Most new priests pray rosary

Survey of new priests

A survey of new US priests showed most are raised Catholic in intact families, prayed the rosary and regularly attended Eucharistic adoration.

The survey was conducted by the Center for Applied Research in the Apostolate (CARA) at Georgetown University, and received 334 responses from the 458 seminarians to be ordained this year.

The study showed that 93% of the ordinands were baptised Catholic as infants. Biological parents raised 96%, and 92% were raised by a married couple living together.

Additionally, 84% of ordinands reported that both parents were Catholic, and one in three respondents had a relative who is a priest or religious.

“On this day, let us thank God for continuing to call men and women to serve him and his Church as priests, religious and consecrated persons,” Bishop Earl Boyea of Lansing, Michigan, said on the April 25 release of the survey.

“We pray that all families, teachers, and priests will continue their essential work of instilling the faith and love of Jesus in our children,” concluded Boyea, who chairs the US bishops’ Committee on Clergy, Consecrated Life and Vocations.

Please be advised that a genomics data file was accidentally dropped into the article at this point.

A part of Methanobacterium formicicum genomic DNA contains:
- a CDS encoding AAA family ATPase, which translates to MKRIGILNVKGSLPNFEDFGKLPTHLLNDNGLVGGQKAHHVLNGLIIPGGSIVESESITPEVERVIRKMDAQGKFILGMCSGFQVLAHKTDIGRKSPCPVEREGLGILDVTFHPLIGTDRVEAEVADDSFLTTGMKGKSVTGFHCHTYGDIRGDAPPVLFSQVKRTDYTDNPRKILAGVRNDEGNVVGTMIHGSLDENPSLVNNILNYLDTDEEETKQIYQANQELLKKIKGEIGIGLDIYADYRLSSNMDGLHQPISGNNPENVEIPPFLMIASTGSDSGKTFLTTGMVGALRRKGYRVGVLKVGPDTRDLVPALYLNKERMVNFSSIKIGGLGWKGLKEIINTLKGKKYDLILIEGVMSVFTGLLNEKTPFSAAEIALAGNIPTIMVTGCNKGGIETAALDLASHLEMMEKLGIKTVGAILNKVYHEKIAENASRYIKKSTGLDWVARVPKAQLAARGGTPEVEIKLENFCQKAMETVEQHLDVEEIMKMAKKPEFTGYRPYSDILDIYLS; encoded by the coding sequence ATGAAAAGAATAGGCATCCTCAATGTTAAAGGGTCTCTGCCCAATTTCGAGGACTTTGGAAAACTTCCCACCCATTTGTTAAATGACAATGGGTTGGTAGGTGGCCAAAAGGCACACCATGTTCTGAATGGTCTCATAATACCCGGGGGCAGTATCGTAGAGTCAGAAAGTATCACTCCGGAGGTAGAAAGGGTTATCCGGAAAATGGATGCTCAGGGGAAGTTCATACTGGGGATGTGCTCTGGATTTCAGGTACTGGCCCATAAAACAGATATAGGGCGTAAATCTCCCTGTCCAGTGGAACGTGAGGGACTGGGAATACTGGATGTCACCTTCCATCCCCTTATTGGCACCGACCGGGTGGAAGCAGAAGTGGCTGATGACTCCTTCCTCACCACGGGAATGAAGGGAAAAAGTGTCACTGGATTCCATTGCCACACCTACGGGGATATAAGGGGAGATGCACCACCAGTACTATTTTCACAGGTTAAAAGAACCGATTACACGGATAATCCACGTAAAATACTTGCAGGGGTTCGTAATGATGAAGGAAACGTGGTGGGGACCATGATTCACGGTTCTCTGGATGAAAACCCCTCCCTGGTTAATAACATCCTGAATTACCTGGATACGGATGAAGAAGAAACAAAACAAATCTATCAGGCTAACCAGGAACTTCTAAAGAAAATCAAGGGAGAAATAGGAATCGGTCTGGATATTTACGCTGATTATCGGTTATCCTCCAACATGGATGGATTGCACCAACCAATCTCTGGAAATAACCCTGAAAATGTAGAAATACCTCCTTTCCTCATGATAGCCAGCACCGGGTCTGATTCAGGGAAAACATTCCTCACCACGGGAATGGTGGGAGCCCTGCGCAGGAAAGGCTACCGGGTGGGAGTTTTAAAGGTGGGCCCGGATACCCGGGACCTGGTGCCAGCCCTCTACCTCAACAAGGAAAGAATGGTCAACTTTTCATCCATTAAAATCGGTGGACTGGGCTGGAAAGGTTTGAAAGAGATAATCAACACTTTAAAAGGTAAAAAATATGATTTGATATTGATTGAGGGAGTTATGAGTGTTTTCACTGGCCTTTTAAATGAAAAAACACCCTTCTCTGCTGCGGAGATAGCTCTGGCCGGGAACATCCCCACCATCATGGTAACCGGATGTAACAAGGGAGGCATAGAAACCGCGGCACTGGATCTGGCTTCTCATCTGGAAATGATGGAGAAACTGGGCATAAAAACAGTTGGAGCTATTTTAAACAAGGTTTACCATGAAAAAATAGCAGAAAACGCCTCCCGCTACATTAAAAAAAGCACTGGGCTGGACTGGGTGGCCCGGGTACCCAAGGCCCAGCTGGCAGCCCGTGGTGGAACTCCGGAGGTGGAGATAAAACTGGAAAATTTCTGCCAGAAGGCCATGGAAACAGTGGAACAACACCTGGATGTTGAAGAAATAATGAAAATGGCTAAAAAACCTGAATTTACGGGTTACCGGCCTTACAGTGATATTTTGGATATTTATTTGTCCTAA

Devotional life marked by regular prayer

The survey highlighted the everyday habits of church ministry and devotional life among the prospective priests.

For example, 72% of the respondents had been altar servers, while 73% took part in eucharistic adoration, 66% regularly prayed the rosary, and 45% were in prayer or Bible groups.

Moreover, the survey showed that 63% of the respondents said their parish priest had been an encouraging influence on their vocation.

Regarding education, the survey found that 43% of respondents had attended a Catholic elementary school, while as many as 34% attended a Catholic high school. Additionally, 35% of respondents attended a Catholic college.

26% of respondents reported educational debt upon entering seminary, with the median amount owed being $21,000.

The study also showed that diocesan ordinands had a median age of 30, while ordinands for religious institutes were slightly older, with a median age of 34.

The Midwest and the South now lead in seminarian formation, as seminaries in these two regions each formed 31% of the priests-to-be.


Catholic News Agency


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